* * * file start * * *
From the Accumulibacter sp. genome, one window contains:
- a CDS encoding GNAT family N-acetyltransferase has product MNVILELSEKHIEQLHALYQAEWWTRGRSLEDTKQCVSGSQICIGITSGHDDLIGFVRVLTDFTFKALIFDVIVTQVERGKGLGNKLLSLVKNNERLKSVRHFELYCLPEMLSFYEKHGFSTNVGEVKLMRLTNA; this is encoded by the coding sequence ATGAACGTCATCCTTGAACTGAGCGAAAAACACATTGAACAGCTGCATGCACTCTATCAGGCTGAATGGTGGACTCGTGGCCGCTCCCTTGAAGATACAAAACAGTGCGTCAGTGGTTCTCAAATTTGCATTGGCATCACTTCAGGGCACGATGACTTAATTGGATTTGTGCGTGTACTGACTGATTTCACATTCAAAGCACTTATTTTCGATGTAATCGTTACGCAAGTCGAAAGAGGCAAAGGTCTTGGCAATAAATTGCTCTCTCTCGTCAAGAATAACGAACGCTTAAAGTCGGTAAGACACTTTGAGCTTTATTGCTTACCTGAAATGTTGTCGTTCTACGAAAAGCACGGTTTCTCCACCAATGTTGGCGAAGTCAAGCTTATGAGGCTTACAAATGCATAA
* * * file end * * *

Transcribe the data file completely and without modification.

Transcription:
From the Accumulibacter sp. genome, one window contains:
- a CDS encoding GNAT family N-acetyltransferase has product MNVILELSEKHIEQLHALYQAEWWTRGRSLEDTKQCVSGSQICIGITSGHDDLIGFVRVLTDFTFKALIFDVIVTQVERGKGLGNKLLSLVKNNERLKSVRHFELYCLPEMLSFYEKHGFSTNVGEVKLMRLTNA; this is encoded by the coding sequence ATGAACGTCATCCTTGAACTGAGCGAAAAACACATTGAACAGCTGCATGCACTCTATCAGGCTGAATGGTGGACTCGTGGCCGCTCCCTTGAAGATACAAAACAGTGCGTCAGTGGTTCTCAAATTTGCATTGGCATCACTTCAGGGCACGATGACTTAATTGGATTTGTGCGTGTACTGACTGATTTCACATTCAAAGCACTTATTTTCGATGTAATCGTTACGCAAGTCGAAAGAGGCAAAGGTCTTGGCAATAAATTGCTCTCTCTCGTCAAGAATAACGAACGCTTAAAGTCGGTAAGACACTTTGAGCTTTATTGCTTACCTGAAATGTTGTCGTTCTACGAAAAGCACGGTTTCTCCACCAATGTTGGCGAAGTCAAGCTTATGAGGCTTACAAATGCATAA